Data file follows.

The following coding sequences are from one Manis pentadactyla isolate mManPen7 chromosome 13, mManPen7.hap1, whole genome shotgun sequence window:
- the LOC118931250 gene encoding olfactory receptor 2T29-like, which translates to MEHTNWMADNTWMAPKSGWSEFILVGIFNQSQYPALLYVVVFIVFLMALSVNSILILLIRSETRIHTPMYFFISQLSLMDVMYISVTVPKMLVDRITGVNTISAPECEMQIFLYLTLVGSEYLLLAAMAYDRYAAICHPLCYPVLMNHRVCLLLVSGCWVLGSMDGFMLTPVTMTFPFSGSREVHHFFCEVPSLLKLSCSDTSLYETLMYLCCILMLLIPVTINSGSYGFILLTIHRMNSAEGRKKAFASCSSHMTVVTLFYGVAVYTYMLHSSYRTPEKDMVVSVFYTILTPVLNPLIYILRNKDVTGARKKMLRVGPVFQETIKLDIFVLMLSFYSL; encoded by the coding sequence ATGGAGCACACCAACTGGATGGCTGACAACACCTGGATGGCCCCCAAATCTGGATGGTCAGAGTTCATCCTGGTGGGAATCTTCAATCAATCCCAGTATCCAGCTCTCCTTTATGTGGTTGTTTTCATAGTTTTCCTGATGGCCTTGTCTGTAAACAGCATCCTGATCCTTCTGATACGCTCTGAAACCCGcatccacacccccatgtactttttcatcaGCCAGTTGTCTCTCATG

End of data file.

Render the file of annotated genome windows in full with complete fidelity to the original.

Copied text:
The following coding sequences are from one Manis pentadactyla isolate mManPen7 chromosome 13, mManPen7.hap1, whole genome shotgun sequence window:
- the LOC118931250 gene encoding olfactory receptor 2T29-like, which translates to MEHTNWMADNTWMAPKSGWSEFILVGIFNQSQYPALLYVVVFIVFLMALSVNSILILLIRSETRIHTPMYFFISQLSLMDVMYISVTVPKMLVDRITGVNTISAPECEMQIFLYLTLVGSEYLLLAAMAYDRYAAICHPLCYPVLMNHRVCLLLVSGCWVLGSMDGFMLTPVTMTFPFSGSREVHHFFCEVPSLLKLSCSDTSLYETLMYLCCILMLLIPVTINSGSYGFILLTIHRMNSAEGRKKAFASCSSHMTVVTLFYGVAVYTYMLHSSYRTPEKDMVVSVFYTILTPVLNPLIYILRNKDVTGARKKMLRVGPVFQETIKLDIFVLMLSFYSL; encoded by the coding sequence ATGGAGCACACCAACTGGATGGCTGACAACACCTGGATGGCCCCCAAATCTGGATGGTCAGAGTTCATCCTGGTGGGAATCTTCAATCAATCCCAGTATCCAGCTCTCCTTTATGTGGTTGTTTTCATAGTTTTCCTGATGGCCTTGTCTGTAAACAGCATCCTGATCCTTCTGATACGCTCTGAAACCCGcatccacacccccatgtactttttcatcaGCCAGTTGTCTCTCATG